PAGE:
New faces from across the Atlantic tonight. Ian Caulfield, in concert at the Carré Blanc festival in Tinqueux, France this past May 3rd. With a debut single released only a few months ago, Caulfield has been stirring up a lot of attention on both sides of the English Channel. Ironically, with an American/UK sounding name you would think he was either an American or English. But no, Ian Caulfield is very French and in a very short period of time, has gained a big following in his native France.
There is very little in the way of biographical information on Caulfield. The best I was able to find was an article for the Music blog Les Inrocks, written by JD Beauvallet. (gist translation via Google, so be easy on it):
At the time of MySpace, many young artists who have never known the platform speak nostalgia, it was fashionable to define themselves according to the artists we loved. The young French Ian Caulfield, with this name probably drawn in tribute to the legendary character of JD Salinger, is among those who prefer to play cards on the table. Except that smart would be the one who, from his list of influences, could consider the sound of the Rémois, produced by Guillaume des Shoes. He claims the same passion for Jeff Buckley, Kendrick Lamar, Lana Del Rey, Yann Tiersen or Beach House. In business for only a few months, Ian Caulfield will have plenty of time to decant and filter his fascinations. But what his universe reveals a first title, Winter Leaf, is already eloquent enough to quickly claim, require a continuation. “My dream is a book that we can not let go and when we finish it, we want the author to be a friend”, said Holden Caulfield in The Catcher. We would like Ian Caulfield to be a friend.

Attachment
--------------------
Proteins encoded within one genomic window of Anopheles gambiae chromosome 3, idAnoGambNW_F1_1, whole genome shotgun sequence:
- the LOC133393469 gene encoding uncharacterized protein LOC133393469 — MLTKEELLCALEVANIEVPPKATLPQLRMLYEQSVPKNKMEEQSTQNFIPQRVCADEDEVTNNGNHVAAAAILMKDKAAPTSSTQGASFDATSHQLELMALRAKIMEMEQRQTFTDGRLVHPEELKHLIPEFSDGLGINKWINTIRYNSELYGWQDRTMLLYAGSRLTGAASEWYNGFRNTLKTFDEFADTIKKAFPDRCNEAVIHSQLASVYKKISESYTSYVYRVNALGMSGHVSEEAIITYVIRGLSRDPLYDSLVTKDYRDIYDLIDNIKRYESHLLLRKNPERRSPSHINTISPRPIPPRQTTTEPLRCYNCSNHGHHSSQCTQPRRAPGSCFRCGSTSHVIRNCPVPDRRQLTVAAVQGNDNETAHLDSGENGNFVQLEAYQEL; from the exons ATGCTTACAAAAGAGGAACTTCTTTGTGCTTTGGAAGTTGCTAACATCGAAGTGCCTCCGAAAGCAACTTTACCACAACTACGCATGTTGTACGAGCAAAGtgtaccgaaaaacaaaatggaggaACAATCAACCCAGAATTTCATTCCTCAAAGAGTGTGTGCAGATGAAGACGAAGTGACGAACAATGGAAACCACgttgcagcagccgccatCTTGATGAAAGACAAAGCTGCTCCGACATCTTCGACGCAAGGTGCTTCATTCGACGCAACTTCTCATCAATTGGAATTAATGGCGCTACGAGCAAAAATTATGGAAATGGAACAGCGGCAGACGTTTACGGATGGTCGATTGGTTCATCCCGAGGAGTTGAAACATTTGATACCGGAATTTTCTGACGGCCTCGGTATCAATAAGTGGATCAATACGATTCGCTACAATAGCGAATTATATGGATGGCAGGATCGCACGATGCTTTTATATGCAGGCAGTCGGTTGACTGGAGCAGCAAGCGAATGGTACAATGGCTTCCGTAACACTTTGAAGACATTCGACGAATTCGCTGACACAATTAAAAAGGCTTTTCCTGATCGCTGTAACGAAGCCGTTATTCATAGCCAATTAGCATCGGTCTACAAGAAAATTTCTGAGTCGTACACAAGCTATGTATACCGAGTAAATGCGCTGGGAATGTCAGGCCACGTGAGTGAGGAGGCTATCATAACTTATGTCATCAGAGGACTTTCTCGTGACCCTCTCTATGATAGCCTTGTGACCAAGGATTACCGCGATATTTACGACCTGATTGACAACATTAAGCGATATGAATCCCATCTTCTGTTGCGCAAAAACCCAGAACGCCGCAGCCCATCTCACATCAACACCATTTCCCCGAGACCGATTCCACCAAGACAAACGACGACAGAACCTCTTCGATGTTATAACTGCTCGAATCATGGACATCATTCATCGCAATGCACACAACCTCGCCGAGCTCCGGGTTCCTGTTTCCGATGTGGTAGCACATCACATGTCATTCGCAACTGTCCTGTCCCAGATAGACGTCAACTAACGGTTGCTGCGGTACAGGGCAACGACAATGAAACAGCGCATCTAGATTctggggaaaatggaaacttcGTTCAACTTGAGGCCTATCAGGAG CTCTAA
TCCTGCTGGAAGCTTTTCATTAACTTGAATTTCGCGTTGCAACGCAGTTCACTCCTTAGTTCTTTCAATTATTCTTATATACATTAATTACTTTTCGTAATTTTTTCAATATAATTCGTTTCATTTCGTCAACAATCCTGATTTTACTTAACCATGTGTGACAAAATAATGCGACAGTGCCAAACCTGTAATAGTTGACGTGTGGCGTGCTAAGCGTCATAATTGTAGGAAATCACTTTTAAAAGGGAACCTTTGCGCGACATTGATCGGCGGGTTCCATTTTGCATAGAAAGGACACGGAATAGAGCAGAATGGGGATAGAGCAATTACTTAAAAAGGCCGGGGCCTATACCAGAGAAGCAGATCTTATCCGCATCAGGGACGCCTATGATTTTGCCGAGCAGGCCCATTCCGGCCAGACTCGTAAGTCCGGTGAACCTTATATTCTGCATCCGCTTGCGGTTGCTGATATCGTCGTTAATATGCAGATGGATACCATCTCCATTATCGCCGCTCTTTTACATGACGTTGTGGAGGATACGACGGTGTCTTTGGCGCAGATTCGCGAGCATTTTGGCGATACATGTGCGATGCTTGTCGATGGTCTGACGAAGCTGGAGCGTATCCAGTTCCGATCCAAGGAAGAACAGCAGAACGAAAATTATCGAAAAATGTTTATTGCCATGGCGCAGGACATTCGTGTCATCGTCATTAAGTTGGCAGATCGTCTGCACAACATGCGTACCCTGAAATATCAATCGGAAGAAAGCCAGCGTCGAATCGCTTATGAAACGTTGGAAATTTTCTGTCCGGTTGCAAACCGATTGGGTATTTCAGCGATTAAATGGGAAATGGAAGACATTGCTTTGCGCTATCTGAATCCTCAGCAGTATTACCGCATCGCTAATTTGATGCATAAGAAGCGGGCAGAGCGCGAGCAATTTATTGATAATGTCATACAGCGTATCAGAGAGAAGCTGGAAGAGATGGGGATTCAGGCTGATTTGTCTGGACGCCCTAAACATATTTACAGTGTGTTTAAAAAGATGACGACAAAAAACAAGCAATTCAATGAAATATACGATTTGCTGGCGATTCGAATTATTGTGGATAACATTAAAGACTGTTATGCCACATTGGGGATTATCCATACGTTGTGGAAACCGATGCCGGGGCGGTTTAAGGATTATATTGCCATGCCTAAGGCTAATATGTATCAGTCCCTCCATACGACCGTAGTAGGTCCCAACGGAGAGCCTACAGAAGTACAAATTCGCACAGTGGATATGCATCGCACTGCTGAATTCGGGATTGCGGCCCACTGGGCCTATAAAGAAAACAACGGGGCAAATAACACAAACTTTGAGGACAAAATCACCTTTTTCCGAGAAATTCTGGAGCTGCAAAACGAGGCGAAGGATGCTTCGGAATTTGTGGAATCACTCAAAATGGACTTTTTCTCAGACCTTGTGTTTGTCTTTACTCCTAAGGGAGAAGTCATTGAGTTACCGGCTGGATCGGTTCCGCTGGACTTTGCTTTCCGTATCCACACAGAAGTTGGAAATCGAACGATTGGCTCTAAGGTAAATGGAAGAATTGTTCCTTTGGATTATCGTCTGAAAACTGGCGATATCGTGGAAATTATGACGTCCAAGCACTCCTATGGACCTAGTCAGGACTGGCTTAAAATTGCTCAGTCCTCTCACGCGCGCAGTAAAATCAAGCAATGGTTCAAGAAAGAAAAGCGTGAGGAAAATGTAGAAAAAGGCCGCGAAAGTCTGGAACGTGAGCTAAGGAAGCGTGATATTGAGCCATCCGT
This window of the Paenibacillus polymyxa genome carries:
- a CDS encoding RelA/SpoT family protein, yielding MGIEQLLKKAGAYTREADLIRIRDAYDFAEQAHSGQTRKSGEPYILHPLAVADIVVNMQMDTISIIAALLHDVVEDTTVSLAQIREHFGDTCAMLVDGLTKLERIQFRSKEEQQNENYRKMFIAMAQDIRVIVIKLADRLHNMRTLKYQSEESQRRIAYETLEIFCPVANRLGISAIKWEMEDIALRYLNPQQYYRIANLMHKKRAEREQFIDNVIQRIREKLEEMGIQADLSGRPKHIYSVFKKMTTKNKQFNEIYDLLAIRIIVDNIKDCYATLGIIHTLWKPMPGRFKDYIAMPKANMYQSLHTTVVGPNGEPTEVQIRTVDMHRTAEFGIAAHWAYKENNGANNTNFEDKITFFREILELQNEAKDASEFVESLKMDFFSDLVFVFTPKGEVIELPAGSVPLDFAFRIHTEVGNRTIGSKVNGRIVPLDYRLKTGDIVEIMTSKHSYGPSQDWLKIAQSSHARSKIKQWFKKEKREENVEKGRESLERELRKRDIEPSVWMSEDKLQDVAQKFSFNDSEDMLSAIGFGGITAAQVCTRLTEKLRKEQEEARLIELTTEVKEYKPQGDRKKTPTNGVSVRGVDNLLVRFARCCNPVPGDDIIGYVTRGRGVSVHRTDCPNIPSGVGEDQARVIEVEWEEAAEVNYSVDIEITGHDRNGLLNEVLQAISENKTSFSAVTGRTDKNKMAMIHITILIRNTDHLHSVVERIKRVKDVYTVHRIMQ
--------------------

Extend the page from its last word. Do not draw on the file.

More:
Maybe not a lot to go on, but the voice is what matters in this case, and Ian Caulfield has a pretty amazing one. I suspect we’ll be seeing a lot more of his in the future.
Just a hunch. (BTW: The announcers for France Bleu get a bit chatty from time to time, running the risk of stepping all over intros. it seems to be a popular thing to do, these European broadcasts. But they are worth the momentary annoyance – honest!)